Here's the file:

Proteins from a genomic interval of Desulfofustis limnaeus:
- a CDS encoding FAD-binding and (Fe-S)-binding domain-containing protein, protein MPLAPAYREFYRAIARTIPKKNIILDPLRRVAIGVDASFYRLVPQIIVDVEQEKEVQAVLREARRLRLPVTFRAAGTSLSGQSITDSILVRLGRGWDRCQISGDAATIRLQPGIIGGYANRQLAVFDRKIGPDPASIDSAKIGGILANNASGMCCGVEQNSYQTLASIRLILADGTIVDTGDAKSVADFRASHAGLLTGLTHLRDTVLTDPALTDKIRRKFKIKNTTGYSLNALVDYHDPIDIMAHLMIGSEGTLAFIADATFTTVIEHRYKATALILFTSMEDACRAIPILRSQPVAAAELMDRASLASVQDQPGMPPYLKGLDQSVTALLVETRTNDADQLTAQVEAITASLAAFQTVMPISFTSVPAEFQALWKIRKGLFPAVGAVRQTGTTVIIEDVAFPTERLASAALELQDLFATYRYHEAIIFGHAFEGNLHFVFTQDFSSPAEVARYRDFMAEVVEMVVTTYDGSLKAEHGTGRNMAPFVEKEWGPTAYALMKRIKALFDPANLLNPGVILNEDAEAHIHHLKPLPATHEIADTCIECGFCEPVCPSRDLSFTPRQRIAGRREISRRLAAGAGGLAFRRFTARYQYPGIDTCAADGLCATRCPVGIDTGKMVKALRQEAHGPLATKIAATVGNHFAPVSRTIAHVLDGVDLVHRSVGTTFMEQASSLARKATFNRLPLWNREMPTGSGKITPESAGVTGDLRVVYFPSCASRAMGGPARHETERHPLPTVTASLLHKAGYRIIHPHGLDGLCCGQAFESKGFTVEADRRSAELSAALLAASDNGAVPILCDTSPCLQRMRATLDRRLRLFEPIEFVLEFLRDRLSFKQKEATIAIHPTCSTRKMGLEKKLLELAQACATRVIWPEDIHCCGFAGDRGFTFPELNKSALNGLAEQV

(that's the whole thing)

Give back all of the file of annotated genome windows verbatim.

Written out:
Proteins from a genomic interval of Desulfofustis limnaeus:
- a CDS encoding FAD-binding and (Fe-S)-binding domain-containing protein, protein MPLAPAYREFYRAIARTIPKKNIILDPLRRVAIGVDASFYRLVPQIIVDVEQEKEVQAVLREARRLRLPVTFRAAGTSLSGQSITDSILVRLGRGWDRCQISGDAATIRLQPGIIGGYANRQLAVFDRKIGPDPASIDSAKIGGILANNASGMCCGVEQNSYQTLASIRLILADGTIVDTGDAKSVADFRASHAGLLTGLTHLRDTVLTDPALTDKIRRKFKIKNTTGYSLNALVDYHDPIDIMAHLMIGSEGTLAFIADATFTTVIEHRYKATALILFTSMEDACRAIPILRSQPVAAAELMDRASLASVQDQPGMPPYLKGLDQSVTALLVETRTNDADQLTAQVEAITASLAAFQTVMPISFTSVPAEFQALWKIRKGLFPAVGAVRQTGTTVIIEDVAFPTERLASAALELQDLFATYRYHEAIIFGHAFEGNLHFVFTQDFSSPAEVARYRDFMAEVVEMVVTTYDGSLKAEHGTGRNMAPFVEKEWGPTAYALMKRIKALFDPANLLNPGVILNEDAEAHIHHLKPLPATHEIADTCIECGFCEPVCPSRDLSFTPRQRIAGRREISRRLAAGAGGLAFRRFTARYQYPGIDTCAADGLCATRCPVGIDTGKMVKALRQEAHGPLATKIAATVGNHFAPVSRTIAHVLDGVDLVHRSVGTTFMEQASSLARKATFNRLPLWNREMPTGSGKITPESAGVTGDLRVVYFPSCASRAMGGPARHETERHPLPTVTASLLHKAGYRIIHPHGLDGLCCGQAFESKGFTVEADRRSAELSAALLAASDNGAVPILCDTSPCLQRMRATLDRRLRLFEPIEFVLEFLRDRLSFKQKEATIAIHPTCSTRKMGLEKKLLELAQACATRVIWPEDIHCCGFAGDRGFTFPELNKSALNGLAEQV